Reliability and Availability¶
Reliability and availability are significant metrics for systems design, implementation, and operation. Prediction and early identification of potential issues with any of the two aspects remains one of the cornerstones of safe and efficient operation of the entire accelerator complex. Their importance increases even further when the systems in question are safety-critical ones, such as Machine Protection Systems. Therefore, a significant effort is undertaken to address the two aspects appropriately.
Reliability concerns faultless operation of a system. It can be defined as a function of success R(t=T) at time t. In other words, it quantifies the probability of having a fault within the system lifetime.
Availability describes the effective fraction of time when the system is operating (or capable of doing so). A range of reasons can lead to situations where the system is degraded or requires time for maintenance. The ratio of uptime to the total time is a key performance indicator, providing information on the robustness of the system and potential ways to improve it.
Methods for quantitative analysis of both indicators are based on modelling. The team takes advantage of software developed from within, as well as commercially available solutions.
Commercial software used for prediction of failure rate (based on the Military Handbook), FMECA analysis, and fault trees. This general-purpose software gives an interesting first approximation, but AvailSim4 is then used to take into account particular features
A Monte Carlo simulations tool developed in-house for the needs of the availability and reliability studies in the accelerator context. Its first release took place in March 2021, providing a fully capable and easy-to-use environment for defining models, running extensive simulation campaigns, and obtaining results in a user-friendly format.
The software is continuously developed. Main features of the second release (Dec 2021) include: simulation of LHC phases, possibility to model complex repair strategies, root cause analysis module, custom-defined redundancy logic (MYRRHA use case with MPE-MI), new simulation methods: Importance Splitting algorithm with x100 speed-up for rare event simulations.
LHC Risk Matrix¶
A risk matrix is a common tool used in risk assessment, defining risk levels with respect to the severity and probability of the occurrence of an undesired event. Risk levels can then be used for different purposes, e.g. defining subsystem reliability or personnel safety requirements. Over the history of the Large Hadron Collider (LHC), several risk matrices have been defined to guide system design. Initially, these were focused on machine protection systems, more recently these have also been used to prioritise consolidation activities. A new data-driven development of risk matrices for CERN’s accelerators is presented in this paper, based on data collected in the CERN Accelerator Fault Tracker (AFT). The data-driven approach improves the granularity of the assessment, and limits uncertainty in the risk estimation, as it is based on operational experience. In this paper, the authors introduce the mathematical framework, based on operational failure data, and present the resulting risk matrix for LHC.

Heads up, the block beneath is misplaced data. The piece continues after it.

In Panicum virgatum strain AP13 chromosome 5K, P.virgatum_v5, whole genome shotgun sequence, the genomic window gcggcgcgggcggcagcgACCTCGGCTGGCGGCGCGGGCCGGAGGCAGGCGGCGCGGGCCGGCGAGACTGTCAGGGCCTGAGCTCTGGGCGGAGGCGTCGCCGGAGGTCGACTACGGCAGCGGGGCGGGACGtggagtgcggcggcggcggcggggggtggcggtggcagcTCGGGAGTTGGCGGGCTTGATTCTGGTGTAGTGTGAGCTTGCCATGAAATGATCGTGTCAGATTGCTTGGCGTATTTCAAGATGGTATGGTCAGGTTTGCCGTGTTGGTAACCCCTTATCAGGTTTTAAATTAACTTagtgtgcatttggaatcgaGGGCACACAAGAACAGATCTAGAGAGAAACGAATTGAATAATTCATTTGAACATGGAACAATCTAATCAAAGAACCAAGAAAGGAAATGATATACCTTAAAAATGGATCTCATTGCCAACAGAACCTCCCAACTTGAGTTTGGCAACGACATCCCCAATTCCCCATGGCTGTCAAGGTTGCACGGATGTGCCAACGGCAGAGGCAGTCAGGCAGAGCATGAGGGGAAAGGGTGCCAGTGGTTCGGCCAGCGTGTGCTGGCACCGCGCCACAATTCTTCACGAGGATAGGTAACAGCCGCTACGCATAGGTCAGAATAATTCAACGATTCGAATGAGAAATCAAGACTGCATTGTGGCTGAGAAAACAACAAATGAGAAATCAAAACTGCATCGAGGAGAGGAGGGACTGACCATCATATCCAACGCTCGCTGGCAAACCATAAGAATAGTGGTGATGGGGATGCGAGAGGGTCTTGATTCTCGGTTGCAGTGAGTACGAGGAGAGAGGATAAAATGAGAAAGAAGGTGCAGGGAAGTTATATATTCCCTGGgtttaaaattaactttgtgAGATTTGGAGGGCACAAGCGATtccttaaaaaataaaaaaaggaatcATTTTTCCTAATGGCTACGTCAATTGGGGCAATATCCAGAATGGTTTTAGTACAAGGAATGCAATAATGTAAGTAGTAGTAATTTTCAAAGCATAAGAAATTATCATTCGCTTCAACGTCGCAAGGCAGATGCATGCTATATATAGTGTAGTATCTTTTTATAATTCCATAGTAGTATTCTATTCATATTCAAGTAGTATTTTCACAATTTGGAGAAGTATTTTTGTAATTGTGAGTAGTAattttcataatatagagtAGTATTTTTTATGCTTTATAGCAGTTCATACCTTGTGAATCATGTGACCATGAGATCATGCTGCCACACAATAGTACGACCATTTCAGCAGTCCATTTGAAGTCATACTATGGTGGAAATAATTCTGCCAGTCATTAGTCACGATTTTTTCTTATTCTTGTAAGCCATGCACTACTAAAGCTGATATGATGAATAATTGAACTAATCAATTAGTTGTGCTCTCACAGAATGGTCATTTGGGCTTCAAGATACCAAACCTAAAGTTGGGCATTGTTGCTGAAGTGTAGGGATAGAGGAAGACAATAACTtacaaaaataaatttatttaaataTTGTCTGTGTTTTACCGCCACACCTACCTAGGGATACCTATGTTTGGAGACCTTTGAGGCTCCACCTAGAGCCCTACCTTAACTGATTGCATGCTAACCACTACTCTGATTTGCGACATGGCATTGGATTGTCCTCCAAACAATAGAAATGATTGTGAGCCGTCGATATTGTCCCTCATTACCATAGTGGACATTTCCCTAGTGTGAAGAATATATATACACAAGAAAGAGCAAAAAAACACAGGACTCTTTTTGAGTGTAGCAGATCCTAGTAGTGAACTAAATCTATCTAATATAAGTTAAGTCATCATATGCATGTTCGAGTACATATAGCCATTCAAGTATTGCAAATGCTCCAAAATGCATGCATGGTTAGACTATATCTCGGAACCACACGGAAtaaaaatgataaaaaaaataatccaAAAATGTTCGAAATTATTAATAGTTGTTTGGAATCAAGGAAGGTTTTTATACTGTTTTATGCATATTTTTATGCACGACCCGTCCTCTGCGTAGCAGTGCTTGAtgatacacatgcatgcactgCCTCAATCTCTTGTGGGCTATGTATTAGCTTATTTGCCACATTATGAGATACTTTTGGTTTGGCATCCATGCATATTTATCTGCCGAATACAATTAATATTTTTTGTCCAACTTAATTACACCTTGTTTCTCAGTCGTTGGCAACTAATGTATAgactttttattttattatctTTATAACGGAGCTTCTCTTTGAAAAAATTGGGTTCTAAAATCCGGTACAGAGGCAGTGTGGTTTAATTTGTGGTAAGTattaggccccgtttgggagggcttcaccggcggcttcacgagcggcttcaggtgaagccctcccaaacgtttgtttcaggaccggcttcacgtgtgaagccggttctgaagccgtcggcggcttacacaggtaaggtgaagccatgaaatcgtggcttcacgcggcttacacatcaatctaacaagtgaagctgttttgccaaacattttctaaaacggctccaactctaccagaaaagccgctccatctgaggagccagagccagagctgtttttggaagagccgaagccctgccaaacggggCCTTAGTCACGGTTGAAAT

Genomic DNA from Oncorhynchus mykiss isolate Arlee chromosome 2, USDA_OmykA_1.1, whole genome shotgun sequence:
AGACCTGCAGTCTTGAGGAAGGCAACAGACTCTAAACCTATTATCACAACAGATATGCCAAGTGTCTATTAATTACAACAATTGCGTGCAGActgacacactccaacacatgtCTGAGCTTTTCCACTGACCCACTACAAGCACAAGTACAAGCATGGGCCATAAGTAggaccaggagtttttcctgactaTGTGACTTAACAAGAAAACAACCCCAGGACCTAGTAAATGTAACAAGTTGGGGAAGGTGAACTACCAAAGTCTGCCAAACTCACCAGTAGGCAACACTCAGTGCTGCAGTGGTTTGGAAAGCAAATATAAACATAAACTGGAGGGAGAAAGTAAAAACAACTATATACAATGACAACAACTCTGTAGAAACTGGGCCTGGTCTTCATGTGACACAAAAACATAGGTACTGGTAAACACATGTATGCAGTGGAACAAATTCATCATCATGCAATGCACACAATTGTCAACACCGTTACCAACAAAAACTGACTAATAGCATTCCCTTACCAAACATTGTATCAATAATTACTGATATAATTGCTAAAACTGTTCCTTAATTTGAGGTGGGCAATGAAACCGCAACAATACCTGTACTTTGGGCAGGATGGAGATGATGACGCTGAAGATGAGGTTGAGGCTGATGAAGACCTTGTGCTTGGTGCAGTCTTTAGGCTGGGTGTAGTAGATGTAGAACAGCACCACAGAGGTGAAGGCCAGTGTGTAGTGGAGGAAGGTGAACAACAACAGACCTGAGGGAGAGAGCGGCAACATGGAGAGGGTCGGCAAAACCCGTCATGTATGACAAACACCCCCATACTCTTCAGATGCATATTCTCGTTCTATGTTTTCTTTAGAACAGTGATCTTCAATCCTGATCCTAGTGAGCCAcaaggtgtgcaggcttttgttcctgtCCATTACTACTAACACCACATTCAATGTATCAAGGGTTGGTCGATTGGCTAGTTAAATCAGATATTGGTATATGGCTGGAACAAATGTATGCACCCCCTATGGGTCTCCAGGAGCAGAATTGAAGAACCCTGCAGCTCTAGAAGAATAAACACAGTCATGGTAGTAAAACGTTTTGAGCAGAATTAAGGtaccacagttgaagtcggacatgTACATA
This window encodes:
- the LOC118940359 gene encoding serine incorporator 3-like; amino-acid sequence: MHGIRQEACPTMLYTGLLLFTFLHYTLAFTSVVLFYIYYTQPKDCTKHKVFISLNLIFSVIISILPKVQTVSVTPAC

HL-LHC Inner Triplet, D1, D2, and corrector magnets¶
The reliability of the protection system of the HL-LHC Inner Triplet, D1, and D2 magnets has been performed using AvailSim4. Their protection is based on Quench Heater (QH), Coupling-Loss Induced Quench system (CLIQ) and Energy Extraction systems in various configurations for the various magnet.
A comprehensive reliability study of the BIS2.
HL-LHC Energy Extraction¶
This project is a reliability study of the HL-LHC Energy Extraction systems. The upgraded version involves several new concepts and a new technology that has not been used earlier at CERN (vacuum interrupters). The objective of this project is to quantify the likelihood of critical failures through modelling and simulation methods. Any period of EE system malfunctioning might expose the corresponding magnet to potentially severe outcomes of quenches, rendering it vulnerable to irreversible damage. Such damage might cause long delays of a 1-month to a 1-year interval in the LHC risk matrix. High, near-perfect reliability whenever quench occurs is therefore very important to ensure an appropriate level of protection and to meet the adopted targets. Simulations performed within this study include investigation of the failure rates estimations for individual components, redundant aspects of the new system, planned monitoring and maintenance strategies. The models are developed and evaluated in AvailSim4 - a simulation software developed in-house specifically to address the needs of availability and reliability studies in accelerator-related systems
Component level analysis has been completed in AvailSim4 using Monte Carlo simulations, providing interesting insights into the system reliability dynamics.